Let's end talk of a 'lost generation' and make it easier for the private sector to create jobs
Today’s figures show the risk of not prioritising job creation in the private sector. Time is of the essence
Today’s unemployment figures are depressing, particularly for young people.
Now 21.9 percent of 16-24 year olds are jobless and overall unemployment is at its highest level since August 1994. What’s worse, the International Labour Organisation has predicted that unemployment in advanced countries will not return to its pre-crisis levels until 2016.
There are of course a multitude of factors behind the current trend. Unemployment tends to be a lagging indicator – and much of Europe is still mired in financial crises. But often overlooked is the increasingly uncompetitive tax and regulatory environments that UK businesses are operating.
As I’ve mentioned before, we’ve tumbled from having the 4th most competitive tax system in the world in 1997, to the 94th today. Likewise, we now find ourselves 83 of 142 on the regulatory burden on business.
Employment regulation – both domestically generated, and from the EU – is very problematic, especially for small businesses. In fact, it has swollen six times in size over the past thirty years.
In 2011, British business will spend £112 billion to comply with the administrative requirements – the equivalent of 7.9 percent of Gross Domestic Product, or the entire output of a country the size of Singapore. And firms face a bill for a further £22.9 billion of employment legislation between now and 2015.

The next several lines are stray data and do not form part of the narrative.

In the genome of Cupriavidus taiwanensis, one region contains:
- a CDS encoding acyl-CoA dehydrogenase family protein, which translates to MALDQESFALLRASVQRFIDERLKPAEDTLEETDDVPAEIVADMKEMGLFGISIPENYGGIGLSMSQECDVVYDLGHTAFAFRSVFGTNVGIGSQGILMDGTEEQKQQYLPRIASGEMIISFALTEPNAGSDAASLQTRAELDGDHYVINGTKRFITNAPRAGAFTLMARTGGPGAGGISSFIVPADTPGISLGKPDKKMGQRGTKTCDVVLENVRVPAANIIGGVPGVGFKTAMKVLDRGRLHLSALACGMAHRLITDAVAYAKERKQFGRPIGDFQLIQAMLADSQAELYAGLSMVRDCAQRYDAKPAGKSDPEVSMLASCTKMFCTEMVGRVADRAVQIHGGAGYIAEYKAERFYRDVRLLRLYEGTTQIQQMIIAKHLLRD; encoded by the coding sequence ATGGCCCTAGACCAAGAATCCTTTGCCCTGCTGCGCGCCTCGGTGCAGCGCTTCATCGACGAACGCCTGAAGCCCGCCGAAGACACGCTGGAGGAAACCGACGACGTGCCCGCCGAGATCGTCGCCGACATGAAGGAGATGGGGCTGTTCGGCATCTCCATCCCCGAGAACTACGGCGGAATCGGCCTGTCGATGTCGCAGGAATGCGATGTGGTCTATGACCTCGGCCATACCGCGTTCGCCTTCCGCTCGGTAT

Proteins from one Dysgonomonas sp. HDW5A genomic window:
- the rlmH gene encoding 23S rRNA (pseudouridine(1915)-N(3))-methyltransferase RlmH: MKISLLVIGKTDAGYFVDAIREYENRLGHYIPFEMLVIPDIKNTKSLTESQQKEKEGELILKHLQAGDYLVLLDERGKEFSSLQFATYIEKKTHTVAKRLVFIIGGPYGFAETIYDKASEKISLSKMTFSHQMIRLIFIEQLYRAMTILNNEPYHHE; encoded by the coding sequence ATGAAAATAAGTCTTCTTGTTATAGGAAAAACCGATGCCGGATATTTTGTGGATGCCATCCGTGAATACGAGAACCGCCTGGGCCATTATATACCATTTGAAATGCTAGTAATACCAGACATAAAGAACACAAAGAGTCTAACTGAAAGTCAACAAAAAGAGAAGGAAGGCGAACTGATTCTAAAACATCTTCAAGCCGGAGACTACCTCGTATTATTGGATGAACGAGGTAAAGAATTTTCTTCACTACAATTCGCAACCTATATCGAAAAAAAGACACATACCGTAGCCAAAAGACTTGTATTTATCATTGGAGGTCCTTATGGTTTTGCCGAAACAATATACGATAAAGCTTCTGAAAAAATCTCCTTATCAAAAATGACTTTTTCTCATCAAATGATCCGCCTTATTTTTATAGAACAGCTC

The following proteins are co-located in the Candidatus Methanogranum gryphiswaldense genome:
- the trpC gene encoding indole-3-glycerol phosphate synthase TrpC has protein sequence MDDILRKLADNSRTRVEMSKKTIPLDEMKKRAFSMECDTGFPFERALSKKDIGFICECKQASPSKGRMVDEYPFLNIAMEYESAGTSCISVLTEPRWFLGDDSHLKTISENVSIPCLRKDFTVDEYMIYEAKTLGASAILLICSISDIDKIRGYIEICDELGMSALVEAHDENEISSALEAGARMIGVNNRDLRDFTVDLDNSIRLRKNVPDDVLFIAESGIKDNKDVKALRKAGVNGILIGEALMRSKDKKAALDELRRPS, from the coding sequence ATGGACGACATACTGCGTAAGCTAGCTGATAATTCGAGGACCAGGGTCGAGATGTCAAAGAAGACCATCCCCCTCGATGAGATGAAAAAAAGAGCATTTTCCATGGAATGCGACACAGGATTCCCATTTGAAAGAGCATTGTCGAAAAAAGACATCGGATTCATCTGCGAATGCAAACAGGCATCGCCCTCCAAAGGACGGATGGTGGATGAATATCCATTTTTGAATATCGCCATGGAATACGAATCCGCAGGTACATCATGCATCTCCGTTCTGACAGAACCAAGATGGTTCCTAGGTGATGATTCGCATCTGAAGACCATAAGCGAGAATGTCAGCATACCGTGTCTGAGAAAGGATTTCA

If the UK is to be serious about growth, then a change in attitude towards this is clearly needed - quickly. As Dominic Raab MP argues in his CPS Pointmaker today, regulation should not merely be viewed by the administrative cost it generates.
In reality, it increases the cost of employment – thus cutting its supply. In other words, stringent employment legislation trades-off the rights of the unemployed in favour of the rights of those fortunate enough to have a job.
How can Government policy change this? In Raab’s paper, titled ‘Escaping the Strait Jacket,’ ten reforms to employment legislation are suggested to both boost job creation and ease the burden on business (particularly SMEs).
The policies include reforms to remove specific regulations from small businesses, to smooth worker dispute resolution and to renegotiate or opt out of current EU directives that the UK is party to.
Let’s take the case of small businesses. The number of jobs created by firms with 50 employees or less has declined by around 300,000 in 2009 and 2010. One-third of members of the Federation of Small Businesses cite the regulatory burden as the biggest barrier to their business expanding.
Though I’m loath to suggest the Government should assist particular sectors, it makes sense to exempt these small businesses and start-ups from the current multitude of legislation. These businesses cannot afford large Human Resources departments to keep pace with the latest UK or EU requirements. Nor can they afford to pay for their staff to enjoy some of the more generous – and less essential – aspects of the regulatory regime.